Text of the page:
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(Updates with comments from Representatives Israel and Pascrell, starting in third paragraph.)
June 16 (Bloomberg) -- U.S. Representative Anthony Weiner plans to resign from Congress after earlier admitting he sent inappropriate messages and photos of himself to women on the Internet, according to a Democratic Party official.
The official, who spoke on condition of anonymity, said Weiner, a New York Democrat, called Representative Steve Israel, chairman of the Democratic Congressional Campaign Committee, last evening to say he would resign. Weiner’s office said he will make a statement at 2 p.m. today in Brooklyn.
Israel, a New York Democrat, said today Weiner “has the right and responsibility to talk to his constituents before I can comment on his decision.”
Weiner, a married New York Democrat, admitted June 6 that he engaged in “inappropriate conversations” with six women over the last three years, including on Facebook, e-mail, Twitter and on the phone with one of the women.
Weiner, 46, said at a news conference that day in New York that he wouldn’t resign, even as he acknowledged making “terrible mistakes.” During the previous week, he had denied sending a racy photograph of himself to a Seattle woman via Twitter and claimed that his account was hacked. The photo showed a man from the waist down in gray boxer briefs.
Weiner, first elected to his House seat in 1998, said he didn’t use government resources in sending the photos and messages.
Calls for Resignation
Last weekend, House Minority Leader Nancy Pelosi, a California Democrat, and several other top House Democrats called on Weiner to resign. President Barack Obama said that if he were faced with the same situation, he would resign. Pelosi said today she wouldn’t comment until after Weiner’s statement.
Representative Bill Pascrell, a New Jersey Democrat who said he has spoken to Weiner since the scandal surfaced, said today that of his colleague had told the truth from the start, “it could have ended differently.”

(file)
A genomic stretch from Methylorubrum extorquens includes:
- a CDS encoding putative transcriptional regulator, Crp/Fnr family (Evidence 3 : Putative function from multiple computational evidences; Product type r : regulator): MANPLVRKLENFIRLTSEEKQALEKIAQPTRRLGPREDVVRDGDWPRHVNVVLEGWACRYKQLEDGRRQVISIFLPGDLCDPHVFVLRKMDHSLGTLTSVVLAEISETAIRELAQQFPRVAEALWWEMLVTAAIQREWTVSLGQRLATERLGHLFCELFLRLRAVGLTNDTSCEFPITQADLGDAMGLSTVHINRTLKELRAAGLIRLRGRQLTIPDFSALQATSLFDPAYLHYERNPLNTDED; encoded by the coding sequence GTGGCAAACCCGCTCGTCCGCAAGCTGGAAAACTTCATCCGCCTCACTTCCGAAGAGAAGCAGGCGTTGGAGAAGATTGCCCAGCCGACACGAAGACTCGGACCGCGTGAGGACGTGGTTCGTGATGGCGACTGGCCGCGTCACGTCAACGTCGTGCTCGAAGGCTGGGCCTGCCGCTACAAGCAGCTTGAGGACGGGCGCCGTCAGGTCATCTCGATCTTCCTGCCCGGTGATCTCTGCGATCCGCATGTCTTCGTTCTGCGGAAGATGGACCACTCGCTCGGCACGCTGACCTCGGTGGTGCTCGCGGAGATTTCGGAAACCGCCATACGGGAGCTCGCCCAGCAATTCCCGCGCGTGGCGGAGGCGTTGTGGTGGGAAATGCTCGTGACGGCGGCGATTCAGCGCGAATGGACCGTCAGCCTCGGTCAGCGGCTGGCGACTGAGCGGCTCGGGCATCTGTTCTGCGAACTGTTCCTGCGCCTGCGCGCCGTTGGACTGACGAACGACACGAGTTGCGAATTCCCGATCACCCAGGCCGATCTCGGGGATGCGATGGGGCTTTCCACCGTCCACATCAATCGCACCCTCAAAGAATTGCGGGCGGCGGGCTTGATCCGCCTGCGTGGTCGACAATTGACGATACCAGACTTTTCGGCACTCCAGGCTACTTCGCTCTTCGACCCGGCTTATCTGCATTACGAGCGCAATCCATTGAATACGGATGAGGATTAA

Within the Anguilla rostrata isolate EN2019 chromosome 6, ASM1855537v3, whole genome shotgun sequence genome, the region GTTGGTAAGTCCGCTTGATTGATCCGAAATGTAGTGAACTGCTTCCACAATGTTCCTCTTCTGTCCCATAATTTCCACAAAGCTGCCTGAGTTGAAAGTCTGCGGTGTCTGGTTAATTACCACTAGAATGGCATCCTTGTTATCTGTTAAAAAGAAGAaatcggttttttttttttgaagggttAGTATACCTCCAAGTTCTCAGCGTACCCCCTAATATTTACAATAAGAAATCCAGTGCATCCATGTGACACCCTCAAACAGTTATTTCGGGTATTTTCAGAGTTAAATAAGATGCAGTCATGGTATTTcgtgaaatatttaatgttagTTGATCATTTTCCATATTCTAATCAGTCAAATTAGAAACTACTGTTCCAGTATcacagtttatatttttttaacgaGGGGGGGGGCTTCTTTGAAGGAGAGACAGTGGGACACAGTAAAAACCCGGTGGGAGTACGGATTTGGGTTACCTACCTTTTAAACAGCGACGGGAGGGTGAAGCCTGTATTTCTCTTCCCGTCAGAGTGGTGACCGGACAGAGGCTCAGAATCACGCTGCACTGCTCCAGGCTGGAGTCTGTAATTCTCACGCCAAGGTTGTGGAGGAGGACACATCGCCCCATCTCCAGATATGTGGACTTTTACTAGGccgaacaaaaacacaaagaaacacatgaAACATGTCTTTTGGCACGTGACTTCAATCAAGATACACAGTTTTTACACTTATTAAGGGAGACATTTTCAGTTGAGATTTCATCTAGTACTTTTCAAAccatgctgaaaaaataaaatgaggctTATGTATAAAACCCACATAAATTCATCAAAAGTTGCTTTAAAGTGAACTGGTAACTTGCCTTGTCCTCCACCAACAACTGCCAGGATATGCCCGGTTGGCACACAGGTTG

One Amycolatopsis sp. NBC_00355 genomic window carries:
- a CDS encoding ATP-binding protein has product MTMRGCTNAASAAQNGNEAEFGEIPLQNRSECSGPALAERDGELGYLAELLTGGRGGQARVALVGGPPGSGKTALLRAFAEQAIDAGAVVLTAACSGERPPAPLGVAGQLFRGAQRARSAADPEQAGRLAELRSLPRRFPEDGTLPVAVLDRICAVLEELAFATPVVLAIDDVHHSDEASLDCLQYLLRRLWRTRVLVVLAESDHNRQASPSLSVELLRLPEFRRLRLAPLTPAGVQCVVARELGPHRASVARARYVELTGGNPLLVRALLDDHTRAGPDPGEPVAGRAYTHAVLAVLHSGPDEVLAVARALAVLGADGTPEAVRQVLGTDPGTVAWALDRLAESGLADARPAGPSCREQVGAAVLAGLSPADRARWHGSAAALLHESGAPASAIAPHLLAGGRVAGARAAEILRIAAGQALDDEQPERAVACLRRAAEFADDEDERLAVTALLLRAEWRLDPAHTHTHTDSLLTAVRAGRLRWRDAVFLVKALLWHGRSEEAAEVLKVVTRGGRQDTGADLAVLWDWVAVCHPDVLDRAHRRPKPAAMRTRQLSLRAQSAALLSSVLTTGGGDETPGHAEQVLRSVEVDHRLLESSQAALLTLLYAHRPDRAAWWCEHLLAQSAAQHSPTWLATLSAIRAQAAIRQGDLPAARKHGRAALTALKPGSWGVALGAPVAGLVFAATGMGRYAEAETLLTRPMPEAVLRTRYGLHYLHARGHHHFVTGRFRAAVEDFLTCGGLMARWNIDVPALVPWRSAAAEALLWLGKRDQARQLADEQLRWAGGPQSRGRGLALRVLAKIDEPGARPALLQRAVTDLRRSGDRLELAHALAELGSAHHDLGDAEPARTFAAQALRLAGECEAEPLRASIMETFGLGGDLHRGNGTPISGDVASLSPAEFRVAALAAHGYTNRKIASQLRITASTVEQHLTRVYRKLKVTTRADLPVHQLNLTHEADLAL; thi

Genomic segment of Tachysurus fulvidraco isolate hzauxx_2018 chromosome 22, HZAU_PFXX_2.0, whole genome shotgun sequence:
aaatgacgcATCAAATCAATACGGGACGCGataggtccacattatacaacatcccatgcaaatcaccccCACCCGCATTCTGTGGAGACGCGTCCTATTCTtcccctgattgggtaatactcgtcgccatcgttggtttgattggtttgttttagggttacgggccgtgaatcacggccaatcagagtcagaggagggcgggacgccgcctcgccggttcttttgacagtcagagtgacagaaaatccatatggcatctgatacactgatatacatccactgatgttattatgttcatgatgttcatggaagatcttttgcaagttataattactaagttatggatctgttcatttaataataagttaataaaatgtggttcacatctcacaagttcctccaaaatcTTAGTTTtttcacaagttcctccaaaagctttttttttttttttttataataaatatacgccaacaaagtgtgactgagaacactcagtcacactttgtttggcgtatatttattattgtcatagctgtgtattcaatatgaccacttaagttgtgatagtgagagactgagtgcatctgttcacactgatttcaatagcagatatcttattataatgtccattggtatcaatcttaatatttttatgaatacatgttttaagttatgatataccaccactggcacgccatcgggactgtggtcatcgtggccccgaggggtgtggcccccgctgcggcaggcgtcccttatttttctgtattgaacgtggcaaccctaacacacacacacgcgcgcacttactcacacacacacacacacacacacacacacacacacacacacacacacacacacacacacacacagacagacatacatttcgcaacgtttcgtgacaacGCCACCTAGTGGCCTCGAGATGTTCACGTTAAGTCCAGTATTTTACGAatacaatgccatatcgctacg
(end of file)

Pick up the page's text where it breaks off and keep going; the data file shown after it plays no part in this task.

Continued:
Still, he said resignation is the right decision for Weiner. “He’s got to be caught up in making amends” to his wife instead of worrying about his political future, said Pascrell. “If he’s not, he’s more stupid than the things he did.”
‘Something More Mysterious’
Asked by reporters why he thought pressure built on Weiner to resign when Representative Charles Rangel, another New York Democrat, didn’t face similar demands when he was officially censured by the House last December for ethics violations involving his finances, Pascrell said, “there is always something more mysterious about the flesh than about cash.”
Big Government, a conservative website, published photographs and e-mails that it said had been sent by Weiner to unidentified women. One of the photos showed a man sitting bare- chested. The subject’s face wasn’t visible, though photos on a cabinet in the background showed Weiner.
The blogger, Andrew Breitbart, said the photos were sent from the e-mail address AnthonyWeiner@aol.com via BlackBerry last month.
Weiner said he never met any of the women in person and that he had never had sex outside his marriage. Weiner married Huma Abedin, a top aide to Secretary of State Hillary Clinton, last year in a ceremony officiated by former President Bill Clinton. His wife is pregnant, the New York Times reported June 8, quoting three people it didn’t identify.
Weiner’s district encompasses parts of Queens and Brooklyn in New York City. In 2005, he came in second in a three-way Democratic mayoral primary. He was re-elected to Congress in 2010 with 61 percent of the vote and had expressed interest in running for mayor in 2013.
Democrats in Congress refused to defend Weiner’s behavior. Senate Majority Leader Harry Reid told reporters his advice to the congressman, if he called, would be “call someone else.”
Weiner, who first won election to his House seat in 1998, was one of the loudest Democratic critics of Republican policies. His attacks and frequent cable news interviews made him a hero to some Democratic activists.
In February 2010, he called the Republican Party a “wholly owned subsidiary of the insurance industry” for opposing the health-care overhaul enacted by Democrats.
Over the last five years, sex scandals led to the resignation of four members of the House of Representatives and ruined the careers of a former vice presidential nominee and presidential candidate, two governors of New York, a governor of South Carolina and two U.S. senators.
--With assistance from Catherine Dodge in Washington and Peter S. Green in New York. Editors: Laurie Asseo, Don Frederick
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